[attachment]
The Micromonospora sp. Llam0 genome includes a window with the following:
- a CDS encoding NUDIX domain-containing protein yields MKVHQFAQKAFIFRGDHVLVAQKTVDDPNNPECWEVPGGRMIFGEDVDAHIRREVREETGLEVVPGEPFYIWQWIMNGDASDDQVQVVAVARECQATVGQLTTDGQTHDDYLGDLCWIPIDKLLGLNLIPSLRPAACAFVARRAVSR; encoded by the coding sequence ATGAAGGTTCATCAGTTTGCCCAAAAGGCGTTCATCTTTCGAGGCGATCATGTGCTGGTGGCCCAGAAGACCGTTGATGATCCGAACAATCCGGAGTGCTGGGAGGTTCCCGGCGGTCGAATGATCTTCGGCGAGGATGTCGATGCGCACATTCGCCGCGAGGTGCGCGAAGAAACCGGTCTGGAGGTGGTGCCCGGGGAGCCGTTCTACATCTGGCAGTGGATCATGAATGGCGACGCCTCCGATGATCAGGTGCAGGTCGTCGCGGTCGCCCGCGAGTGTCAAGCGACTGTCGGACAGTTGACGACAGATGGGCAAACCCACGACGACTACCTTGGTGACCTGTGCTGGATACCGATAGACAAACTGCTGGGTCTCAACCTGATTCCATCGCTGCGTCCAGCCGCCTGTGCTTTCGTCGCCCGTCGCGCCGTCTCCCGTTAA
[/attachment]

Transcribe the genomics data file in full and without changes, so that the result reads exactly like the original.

The Micromonospora sp. Llam0 genome includes a window with the following:
- a CDS encoding NUDIX domain-containing protein yields MKVHQFAQKAFIFRGDHVLVAQKTVDDPNNPECWEVPGGRMIFGEDVDAHIRREVREETGLEVVPGEPFYIWQWIMNGDASDDQVQVVAVARECQATVGQLTTDGQTHDDYLGDLCWIPIDKLLGLNLIPSLRPAACAFVARRAVSR; encoded by the coding sequence ATGAAGGTTCATCAGTTTGCCCAAAAGGCGTTCATCTTTCGAGGCGATCATGTGCTGGTGGCCCAGAAGACCGTTGATGATCCGAACAATCCGGAGTGCTGGGAGGTTCCCGGCGGTCGAATGATCTTCGGCGAGGATGTCGATGCGCACATTCGCCGCGAGGTGCGCGAAGAAACCGGTCTGGAGGTGGTGCCCGGGGAGCCGTTCTACATCTGGCAGTGGATCATGAATGGCGACGCCTCCGATGATCAGGTGCAGGTCGTCGCGGTCGCCCGCGAGTGTCAAGCGACTGTCGGACAGTTGACGACAGATGGGCAAACCCACGACGACTACCTTGGTGACCTGTGCTGGATACCGATAGACAAACTGCTGGGTCTCAACCTGATTCCATCGCTGCGTCCAGCCGCCTGTGCTTTCGTCGCCCGTCGCGCCGTCTCCCGTTAA